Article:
Elizabeth City was first settled about 1610 when Lord Delaware moved the newcomers into two small forts - Ft. Henry and Ft. Charles - near Kecoughtan and Point Comfort. Delaware’s plan was to isolate new arrivals while they adjusted to the heat of the Virginia Coast. Today this area is the city of Hampton, Virginia.
The next mention of John Chandler appears in the census of February 1624/25, where he is listed as a “servant” to Thomas Willoughby. The word “servant,” as used here, denotes what we know today as an employee, rather than indentured in the practice of the period.
Thomas Willoughby's household appears to have been a sort of military encampment consisting of five men who had full arms and suits of armor. Willoughby, the nephew of a heavy investor in The Virginia Company, had arrived in Jamestown a few weeks after John Chandler. It is surmised that he and John became friends since they were the same age. Willoughby was only 10 years old when he arrived in Virginia.
The muster record documents John Chandler's age as 24 in February 1624/25. It indicates his arrival in Virginia on the ship Hercules occurred in 1609. This date is in error or perhaps arose from the precise nature of the question being asked of the colonists. Research shows that the Hercules did not arrive in Jamestown until the year 1610 as the third ship in Delaware’s fleet.
A “Charter of Orders" in 1618/19 authorized land grants to those surviving early settlers who had arrived in Virginia before Governor Gates’ departure to return to England in 1616. It has been widely assumed that John Chandler was one of those survivors, and he has been designated and accepted as an “Ancient Planter." But there is no proof of this, and, in fact, he was not one of the signers of a 1624 letter that says it contains the names of all the “Ancient Planters now living in Virginia.”
Another Ancient Planter was Lieut. Albiano Lupo, a member of The Virginia Company who came to Virginia in 1610 and settled in Elizabeth City. He died shortly before October 20, 1626 - the date his will (now lost) was offered for probate. His widow, Elizabeth, was just 29 years old. Their daughter, Temperance, was only six.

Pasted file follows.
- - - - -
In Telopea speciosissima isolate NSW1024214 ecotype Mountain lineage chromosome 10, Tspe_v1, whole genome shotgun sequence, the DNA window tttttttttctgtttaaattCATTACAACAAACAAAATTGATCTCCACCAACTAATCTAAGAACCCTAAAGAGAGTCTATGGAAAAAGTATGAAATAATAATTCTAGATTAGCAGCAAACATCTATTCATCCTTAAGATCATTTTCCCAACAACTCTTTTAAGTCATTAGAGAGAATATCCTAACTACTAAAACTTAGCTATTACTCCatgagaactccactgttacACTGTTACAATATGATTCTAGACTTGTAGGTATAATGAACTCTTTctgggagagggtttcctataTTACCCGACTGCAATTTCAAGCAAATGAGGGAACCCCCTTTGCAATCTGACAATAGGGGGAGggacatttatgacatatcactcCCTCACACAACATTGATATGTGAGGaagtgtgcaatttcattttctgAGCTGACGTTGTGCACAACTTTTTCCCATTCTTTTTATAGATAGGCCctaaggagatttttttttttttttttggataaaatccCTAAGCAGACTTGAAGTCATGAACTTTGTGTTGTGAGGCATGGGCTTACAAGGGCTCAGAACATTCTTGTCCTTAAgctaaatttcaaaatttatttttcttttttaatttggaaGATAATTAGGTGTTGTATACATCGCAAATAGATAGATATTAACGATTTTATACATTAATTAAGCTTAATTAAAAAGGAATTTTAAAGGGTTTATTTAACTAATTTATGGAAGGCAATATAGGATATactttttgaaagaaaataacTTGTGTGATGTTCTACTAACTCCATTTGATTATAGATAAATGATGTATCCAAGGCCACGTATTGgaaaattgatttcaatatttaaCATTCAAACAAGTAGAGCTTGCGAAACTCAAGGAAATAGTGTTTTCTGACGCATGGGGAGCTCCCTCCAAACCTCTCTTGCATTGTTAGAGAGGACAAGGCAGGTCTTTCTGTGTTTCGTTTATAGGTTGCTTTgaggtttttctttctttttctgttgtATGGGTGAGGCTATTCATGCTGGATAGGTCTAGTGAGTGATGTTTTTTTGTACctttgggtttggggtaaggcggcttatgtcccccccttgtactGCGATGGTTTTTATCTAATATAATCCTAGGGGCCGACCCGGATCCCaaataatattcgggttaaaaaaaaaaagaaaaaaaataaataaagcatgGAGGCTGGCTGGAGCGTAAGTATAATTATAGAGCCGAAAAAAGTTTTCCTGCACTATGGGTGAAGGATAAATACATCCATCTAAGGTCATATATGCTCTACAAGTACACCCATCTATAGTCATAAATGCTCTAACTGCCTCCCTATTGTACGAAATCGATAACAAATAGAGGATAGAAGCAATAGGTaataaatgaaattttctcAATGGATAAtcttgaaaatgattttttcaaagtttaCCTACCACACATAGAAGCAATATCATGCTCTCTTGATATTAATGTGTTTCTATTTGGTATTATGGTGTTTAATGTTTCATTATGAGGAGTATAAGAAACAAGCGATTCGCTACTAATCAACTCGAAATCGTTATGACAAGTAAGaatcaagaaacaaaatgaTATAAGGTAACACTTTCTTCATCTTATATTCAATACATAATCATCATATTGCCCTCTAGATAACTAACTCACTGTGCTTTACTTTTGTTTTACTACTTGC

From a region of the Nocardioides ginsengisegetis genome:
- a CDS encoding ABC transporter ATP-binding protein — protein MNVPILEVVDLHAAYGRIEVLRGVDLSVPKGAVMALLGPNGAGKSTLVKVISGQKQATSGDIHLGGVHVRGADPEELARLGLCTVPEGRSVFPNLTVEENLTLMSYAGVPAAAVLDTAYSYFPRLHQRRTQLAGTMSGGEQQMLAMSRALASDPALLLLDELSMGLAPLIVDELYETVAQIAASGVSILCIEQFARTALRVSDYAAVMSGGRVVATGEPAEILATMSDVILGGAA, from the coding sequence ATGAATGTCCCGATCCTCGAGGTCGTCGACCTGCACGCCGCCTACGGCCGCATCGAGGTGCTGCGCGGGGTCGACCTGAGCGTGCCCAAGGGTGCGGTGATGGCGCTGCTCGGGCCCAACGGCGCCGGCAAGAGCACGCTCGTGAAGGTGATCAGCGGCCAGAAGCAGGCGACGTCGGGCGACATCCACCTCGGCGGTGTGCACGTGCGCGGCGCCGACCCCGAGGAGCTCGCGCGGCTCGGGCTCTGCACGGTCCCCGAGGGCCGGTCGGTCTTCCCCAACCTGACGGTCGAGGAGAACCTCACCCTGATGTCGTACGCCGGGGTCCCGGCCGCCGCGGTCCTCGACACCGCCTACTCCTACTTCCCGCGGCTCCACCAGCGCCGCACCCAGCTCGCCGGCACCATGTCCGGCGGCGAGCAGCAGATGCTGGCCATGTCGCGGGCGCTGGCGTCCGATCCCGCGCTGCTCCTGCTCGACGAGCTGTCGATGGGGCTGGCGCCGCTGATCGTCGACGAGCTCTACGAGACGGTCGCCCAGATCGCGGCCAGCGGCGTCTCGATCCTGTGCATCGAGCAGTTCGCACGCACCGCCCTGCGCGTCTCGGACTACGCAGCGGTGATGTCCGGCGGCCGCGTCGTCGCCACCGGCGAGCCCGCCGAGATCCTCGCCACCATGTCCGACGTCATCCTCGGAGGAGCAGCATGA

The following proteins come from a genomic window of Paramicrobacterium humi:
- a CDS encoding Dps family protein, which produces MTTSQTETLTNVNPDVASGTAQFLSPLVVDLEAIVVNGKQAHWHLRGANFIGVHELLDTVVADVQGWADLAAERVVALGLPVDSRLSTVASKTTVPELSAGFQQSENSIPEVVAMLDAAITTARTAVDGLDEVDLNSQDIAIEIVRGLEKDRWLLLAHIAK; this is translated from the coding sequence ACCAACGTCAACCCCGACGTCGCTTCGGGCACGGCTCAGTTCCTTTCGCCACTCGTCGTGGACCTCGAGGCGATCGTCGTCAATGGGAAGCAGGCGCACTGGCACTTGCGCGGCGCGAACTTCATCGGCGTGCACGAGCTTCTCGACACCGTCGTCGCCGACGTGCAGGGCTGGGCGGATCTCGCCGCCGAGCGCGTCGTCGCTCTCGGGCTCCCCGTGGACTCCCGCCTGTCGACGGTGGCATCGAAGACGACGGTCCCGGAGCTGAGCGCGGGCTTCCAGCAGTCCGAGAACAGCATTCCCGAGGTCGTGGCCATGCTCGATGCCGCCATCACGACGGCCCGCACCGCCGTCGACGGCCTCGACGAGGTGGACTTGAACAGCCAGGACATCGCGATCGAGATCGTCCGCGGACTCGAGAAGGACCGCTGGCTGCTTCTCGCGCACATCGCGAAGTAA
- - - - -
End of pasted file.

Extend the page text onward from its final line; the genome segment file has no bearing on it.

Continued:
Not long thereafter, John Chandler married the widow Elizabeth Lupo. Her late husband’s considerable estate, consisting of goods, servants and land, was most likely left to her in fee simple, which meant she owned it outright, without restrictions. She also had 50 acres of land, patented in her own name on September 10, 1624. Thus the land of both Albiano and Elizabeth Lupo came into the Chandler family, where some of it remained until at least 1806, into the 7th generation of descendants. John and Elizabeth’s first son, John, Jr., was born about 1627/28. A second son, Robert, was born about 1629/30.
By 1632 John Chandler was farming land that he owned or leased. During this period, his fortunes advanced considerably. On July 6, 1636, he patented one thousand acres in the general vicinity of Back River in Elizabeth City County. He received 950 acres for transporting, at his expense, 19 persons into the colony (the grant does not say this). The other 50 acres came through a grant for "the personal adventure of my now wife Elizabeth." Since Elizabeth was granted 50 acres in 1624 (presumably for her initial passage to Virginia being paid by herself or her family), the additional 50 acres was most likely for her having paid her way back to Virginia after visiting England. Of course, she could have merely purchased a headright in Virginia in her own name - perhaps between the death of her first husband and her marriage to John Chandler. That’s all speculation, but her independence and her standing as a woman doing business in her own name is noteworthy for the time. Located west of Harris Creek and easterly toward Point Comfort Creek, John’s 1000 acres was a prime location for incoming settlers.